State oversight board restores power to Flint City Council
A state oversight board is giving the Flint City Council its power back.
The council’s powers have been limited since the Gov. Rick Snyder appointed an emergency manager to run Flint back in 2011. For much of the past four years, the nine City Council members have had little real authority at City Hall.
But today, the Receivership Transition Advisory Board repealed order No. 3, which reinstates the powers afforded to the City Council by Flint’s city charter.
Council President Kerry Nelson says the board can now be an equal partner with the mayor at City Hall.
“I believe we can work together. I believe it’s going to be a success,” says Nelson. “Is it going to be a cakewalk? No. Because we are going to really have to extend the olive branch … sit down at the table and do things together.”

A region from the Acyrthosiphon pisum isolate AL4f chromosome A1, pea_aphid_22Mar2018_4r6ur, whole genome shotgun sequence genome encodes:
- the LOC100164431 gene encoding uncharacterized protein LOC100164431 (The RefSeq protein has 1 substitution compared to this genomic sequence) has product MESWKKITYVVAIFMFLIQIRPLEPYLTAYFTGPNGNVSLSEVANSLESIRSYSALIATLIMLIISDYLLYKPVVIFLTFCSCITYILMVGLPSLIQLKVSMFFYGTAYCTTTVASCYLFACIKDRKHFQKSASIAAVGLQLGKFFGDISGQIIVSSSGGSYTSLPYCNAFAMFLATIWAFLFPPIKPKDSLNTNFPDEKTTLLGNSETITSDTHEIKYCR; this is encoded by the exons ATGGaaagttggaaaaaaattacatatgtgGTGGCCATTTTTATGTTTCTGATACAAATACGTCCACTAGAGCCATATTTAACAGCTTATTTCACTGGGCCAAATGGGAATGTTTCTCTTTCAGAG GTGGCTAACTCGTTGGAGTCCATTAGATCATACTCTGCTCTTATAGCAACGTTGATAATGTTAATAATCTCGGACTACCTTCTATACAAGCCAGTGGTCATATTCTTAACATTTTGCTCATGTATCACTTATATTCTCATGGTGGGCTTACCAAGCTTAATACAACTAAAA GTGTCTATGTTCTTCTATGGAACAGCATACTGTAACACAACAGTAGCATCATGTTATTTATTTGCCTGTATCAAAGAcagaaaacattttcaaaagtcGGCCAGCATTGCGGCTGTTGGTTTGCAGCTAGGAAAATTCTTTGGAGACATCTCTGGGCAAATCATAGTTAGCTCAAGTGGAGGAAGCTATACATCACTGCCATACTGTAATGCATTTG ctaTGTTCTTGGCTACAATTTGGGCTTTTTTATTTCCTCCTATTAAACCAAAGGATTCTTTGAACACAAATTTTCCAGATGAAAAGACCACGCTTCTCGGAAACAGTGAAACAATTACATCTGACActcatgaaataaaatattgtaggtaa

Even before the RTAB’s vote, the City Council and Mayor Karen Weaver were having some issues getting along.
Sylvester Jones is Flint’s city administrator. He says council members have “resented” the mayor getting her powers restored months ago.
“It stood in the way of the administration and the council having productive dialogue,” says Jones, who also is optimistic that with its powers restored the City Council will now be able to work better with the mayor.
Not everyone agrees.
RTAB board member Michael Townsend worries that a dysfunctional relationship between the mayor and City Council could result in a “three-peat" – in other words falling into state receivership for a third time.
But RTAB member Michael Finney is more optimistic.
“I expect things are going to go smoothly,” says Finney. “I think the City Council has communicated a willingness to work and the administration has communicated a willingness.”
The state oversight board did reserve the right to take the council’s powers away again in 90 days, if things at Flint City Hall aren’t working out.